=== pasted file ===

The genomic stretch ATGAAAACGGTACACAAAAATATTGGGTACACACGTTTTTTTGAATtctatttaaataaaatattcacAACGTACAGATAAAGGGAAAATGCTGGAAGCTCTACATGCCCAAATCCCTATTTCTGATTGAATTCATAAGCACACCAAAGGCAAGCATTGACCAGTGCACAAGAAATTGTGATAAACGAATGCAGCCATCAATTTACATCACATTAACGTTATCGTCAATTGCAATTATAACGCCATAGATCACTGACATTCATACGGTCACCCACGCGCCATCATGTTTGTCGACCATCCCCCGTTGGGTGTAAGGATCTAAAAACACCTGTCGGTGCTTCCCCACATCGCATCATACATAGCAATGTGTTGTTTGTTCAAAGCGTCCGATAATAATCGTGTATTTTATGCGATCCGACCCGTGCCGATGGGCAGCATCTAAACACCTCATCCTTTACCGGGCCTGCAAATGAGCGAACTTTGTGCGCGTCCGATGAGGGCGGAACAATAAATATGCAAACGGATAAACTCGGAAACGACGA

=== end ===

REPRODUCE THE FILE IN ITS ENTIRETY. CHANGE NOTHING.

The genomic stretch ATGAAAACGGTACACAAAAATATTGGGTACACACGTTTTTTTGAATtctatttaaataaaatattcacAACGTACAGATAAAGGGAAAATGCTGGAAGCTCTACATGCCCAAATCCCTATTTCTGATTGAATTCATAAGCACACCAAAGGCAAGCATTGACCAGTGCACAAGAAATTGTGATAAACGAATGCAGCCATCAATTTACATCACATTAACGTTATCGTCAATTGCAATTATAACGCCATAGATCACTGACATTCATACGGTCACCCACGCGCCATCATGTTTGTCGACCATCCCCCGTTGGGTGTAAGGATCTAAAAACACCTGTCGGTGCTTCCCCACATCGCATCATACATAGCAATGTGTTGTTTGTTCAAAGCGTCCGATAATAATCGTGTATTTTATGCGATCCGACCCGTGCCGATGGGCAGCATCTAAACACCTCATCCTTTACCGGGCCTGCAAATGAGCGAACTTTGTGCGCGTCCGATGAGGGCGGAACAATAAATATGCAAACGGATAAACTCGGAAACGACGA